Mary Ellen O'Connell holds the Robert and Marion Short Chair in Law and is Research Professor of International Dispute Resolution at the University of Notre Dame. She is currently chair of the International Law Association's Committee on the Use of Force and is a Vice President of the American Society of International Law. She is the author of International Law and the Use of Force (Foundation 2009) and The Power and Purpose of International Law (Oxford 2008).
United States armed forces are currently engaged in battle in Afghanistan at the request of Afghanistan's elected leaders. The necessity for our forces to kill their opponents in this fight is apparent. Our troops are employing lethal force, including with the aid of unmanned drones. This is lawful in the context of armed conflict. Our forces are highly trained to use these weapons--they know how the weapons work and they know against whom to use them.
Our forces know never to intentionally target civilians, and they know that in targeting military objectives to avoid the disproportionate loss of civilian lives. Indeed, General McChrystal has particularly emphasized the need to spare civilians in the sort of counter-insurgency conflict that we are waging in partnership with Afghanistan and many NATO allies.
These battlefield rules on killing are known and respected by all highly trained, disciplined fighting forces. The rules support disciplined fighting and in doing so, help to achieve success. More importantly, the rules of war help win the peace. From the first iteration of the Just War Doctrine in the 5th century, we have understood that fighting must occur with an eye on the peace if it is ever to end. Fighting forces that respect the rules gain the respect and support of the communities in which they fight. And forces that follow the rules tend to have peace of mind for themselves long after the battle is done.
Now cross the border from Afghanistan to Pakistan. In Pakistan the United States is sending wave after wave of unmanned drones to attack far from any battlefield. The persons operating the drones are CIA personnel and private contractors. The CIA does not train in the law of armed conflict. The CIA is not part of the military chain of command, key to organization and discipline of the fighting forces of this nation. The drone strikes are killing as many as 50 unintended targets for each intended one.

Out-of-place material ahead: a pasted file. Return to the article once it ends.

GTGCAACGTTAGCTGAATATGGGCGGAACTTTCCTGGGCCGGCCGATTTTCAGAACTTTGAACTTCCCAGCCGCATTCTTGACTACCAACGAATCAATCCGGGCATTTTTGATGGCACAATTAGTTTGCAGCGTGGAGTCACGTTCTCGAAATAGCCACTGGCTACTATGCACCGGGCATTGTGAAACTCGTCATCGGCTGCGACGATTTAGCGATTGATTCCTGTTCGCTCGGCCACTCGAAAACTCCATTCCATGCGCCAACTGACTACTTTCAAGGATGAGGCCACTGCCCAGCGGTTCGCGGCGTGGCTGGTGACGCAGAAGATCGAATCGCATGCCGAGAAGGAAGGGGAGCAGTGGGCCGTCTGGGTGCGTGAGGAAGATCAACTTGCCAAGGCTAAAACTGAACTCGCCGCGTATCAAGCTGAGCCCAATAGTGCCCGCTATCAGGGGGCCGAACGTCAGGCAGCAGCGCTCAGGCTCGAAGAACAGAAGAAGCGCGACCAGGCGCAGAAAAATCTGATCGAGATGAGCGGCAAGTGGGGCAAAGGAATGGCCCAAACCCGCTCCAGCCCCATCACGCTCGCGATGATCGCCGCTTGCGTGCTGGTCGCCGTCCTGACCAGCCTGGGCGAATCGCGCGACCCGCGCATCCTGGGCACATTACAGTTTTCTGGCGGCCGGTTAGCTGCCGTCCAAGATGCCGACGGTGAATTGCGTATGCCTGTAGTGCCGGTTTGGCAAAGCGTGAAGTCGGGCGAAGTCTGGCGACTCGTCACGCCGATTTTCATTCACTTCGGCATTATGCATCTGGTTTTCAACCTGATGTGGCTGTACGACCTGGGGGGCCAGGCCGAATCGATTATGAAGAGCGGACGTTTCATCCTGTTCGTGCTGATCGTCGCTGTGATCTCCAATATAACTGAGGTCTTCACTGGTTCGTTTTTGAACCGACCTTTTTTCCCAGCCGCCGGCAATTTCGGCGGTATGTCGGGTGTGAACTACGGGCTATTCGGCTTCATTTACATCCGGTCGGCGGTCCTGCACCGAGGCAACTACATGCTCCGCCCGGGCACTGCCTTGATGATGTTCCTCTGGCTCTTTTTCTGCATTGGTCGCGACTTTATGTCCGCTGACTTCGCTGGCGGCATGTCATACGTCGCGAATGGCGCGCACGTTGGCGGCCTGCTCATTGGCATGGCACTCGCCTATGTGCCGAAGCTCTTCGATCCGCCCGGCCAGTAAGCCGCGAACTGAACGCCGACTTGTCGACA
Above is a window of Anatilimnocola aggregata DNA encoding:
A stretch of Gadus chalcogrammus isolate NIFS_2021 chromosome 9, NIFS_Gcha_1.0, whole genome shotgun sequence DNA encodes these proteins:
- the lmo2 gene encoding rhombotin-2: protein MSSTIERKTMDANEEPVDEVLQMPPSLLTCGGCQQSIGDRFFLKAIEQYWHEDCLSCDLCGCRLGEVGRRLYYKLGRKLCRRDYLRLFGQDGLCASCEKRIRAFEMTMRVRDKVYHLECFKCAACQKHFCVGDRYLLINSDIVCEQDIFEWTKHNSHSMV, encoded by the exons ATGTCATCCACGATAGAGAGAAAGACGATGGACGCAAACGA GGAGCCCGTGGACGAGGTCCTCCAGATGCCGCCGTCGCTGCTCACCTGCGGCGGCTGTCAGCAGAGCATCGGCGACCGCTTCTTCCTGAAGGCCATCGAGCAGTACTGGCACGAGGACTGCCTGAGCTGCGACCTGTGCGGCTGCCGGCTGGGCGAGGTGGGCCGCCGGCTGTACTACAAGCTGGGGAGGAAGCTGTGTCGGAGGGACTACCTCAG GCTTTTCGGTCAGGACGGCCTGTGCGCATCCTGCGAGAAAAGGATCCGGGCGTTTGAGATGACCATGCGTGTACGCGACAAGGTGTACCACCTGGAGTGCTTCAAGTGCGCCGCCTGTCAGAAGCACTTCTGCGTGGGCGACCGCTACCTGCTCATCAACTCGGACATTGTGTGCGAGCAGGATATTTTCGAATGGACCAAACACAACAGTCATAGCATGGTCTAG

The elected civilian officials of Pakistan have not requested that we use these battlefield weapons to kill in North Waziristan or other places in their country. The U.S. has coordinated some of its attacks with Pakistan's efforts to battle militants. But the vast majority of our attacks are not part of that battle, and they are unlawful. Indeed, Pakistan's president has written to President Obama demanding that we not attack certain groups allied with Pakistan. We have ignored him.
Combat drones carry missiles that may only be used in armed conflict. They are not the weapons of police. Outside of a battle zone or zone of armed conflict, human rights law demands that government officials use lethal force only when it is clearly necessary to save lives immediately. In general, this means that police must warn before shooting.
State Department Legal Adviser Harold Koh in a speech at the American Society of International Law on March 25 tried to justify the deaths by drone that we are causing far from any battlefield by saying the U.S. is in an "armed conflict with al-Qaeda, the Taliban and associated forces." He tried to distinguish this from the Bush administration's "global war on terrorism," but in effect they are the same. Just as in the Bush years, the U.S. is killing and detaining people based on their associations, not presence in the intense, organized armed fighting of an armed conflict or war.
Beyond Pakistan, the New York Times reports that President Obama has authorized the killing of a U.S. citizen in Yemen on suspicion of involvement in terrorism. Yemen, like Pakistan, is confronting insurgency and violent unrest. Unlike Pakistan, Yemen has not requested our assistance to repress this violence. We have only the right to cooperate with Yemeni authorities in using law enforcement methods to attempt to arrest, and then prosecute this suspect.
On November 3, 2002, agents of the CIA, using an unmanned Predator drone, fired a Hellfire missile against a vehicle in remote Yemen killing six men. One of those men was suspected of being a high-ranking Al Qaeda lieutenant. Another was a U.S. citizen. The U.S. Air Force, which controlled all drones at the time, refused to carry out the strike because it questioned the legality of the operation. The United Nations Special Rapporteur for Extrajudicial Killing confirmed the Air Force's concerns: It concluded that the strike in Yemen was an extra-judicial killing.
The U.S. has no more legal authority today to kill persons in Yemen than it had in 2002.
The United States needs to demonstrate its own commitment to the rule of law to support the flourishing of the rule of law and an end of lawlessness in Afghanistan, Pakistan, Yemen, Iraq and elsewhere. It needs to respect real battlefields, where killing without warning is lawful.
By Mary Ellen O'Connell
Special to CBSNews.com
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